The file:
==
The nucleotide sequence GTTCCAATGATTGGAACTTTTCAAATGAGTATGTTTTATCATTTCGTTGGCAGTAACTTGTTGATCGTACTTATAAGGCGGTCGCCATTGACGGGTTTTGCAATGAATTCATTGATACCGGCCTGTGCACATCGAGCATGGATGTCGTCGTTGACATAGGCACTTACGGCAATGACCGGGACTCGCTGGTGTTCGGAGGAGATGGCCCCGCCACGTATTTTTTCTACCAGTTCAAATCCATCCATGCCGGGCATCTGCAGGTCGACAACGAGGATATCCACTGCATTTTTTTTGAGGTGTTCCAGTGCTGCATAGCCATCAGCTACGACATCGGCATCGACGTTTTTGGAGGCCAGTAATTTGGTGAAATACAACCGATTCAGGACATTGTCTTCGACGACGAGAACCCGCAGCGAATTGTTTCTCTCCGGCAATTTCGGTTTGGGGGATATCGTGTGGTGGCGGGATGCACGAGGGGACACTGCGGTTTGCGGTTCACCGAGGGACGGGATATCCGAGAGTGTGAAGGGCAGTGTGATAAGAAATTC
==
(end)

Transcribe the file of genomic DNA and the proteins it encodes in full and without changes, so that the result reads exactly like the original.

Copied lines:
The nucleotide sequence GTTCCAATGATTGGAACTTTTCAAATGAGTATGTTTTATCATTTCGTTGGCAGTAACTTGTTGATCGTACTTATAAGGCGGTCGCCATTGACGGGTTTTGCAATGAATTCATTGATACCGGCCTGTGCACATCGAGCATGGATGTCGTCGTTGACATAGGCACTTACGGCAATGACCGGGACTCGCTGGTGTTCGGAGGAGATGGCCCCGCCACGTATTTTTTCTACCAGTTCAAATCCATCCATGCCGGGCATCTGCAGGTCGACAACGAGGATATCCACTGCATTTTTTTTGAGGTGTTCCAGTGCTGCATAGCCATCAGCTACGACATCGGCATCGACGTTTTTGGAGGCCAGTAATTTGGTGAAATACAACCGATTCAGGACATTGTCTTCGACGACGAGAACCCGCAGCGAATTGTTTCTCTCCGGCAATTTCGGTTTGGGGGATATCGTGTGGTGGCGGGATGCACGAGGGGACACTGCGGTTTGCGGTTCACCGAGGGACGGGATATCCGAGAGTGTGAAGGGCAGTGTGATAAGAAATTC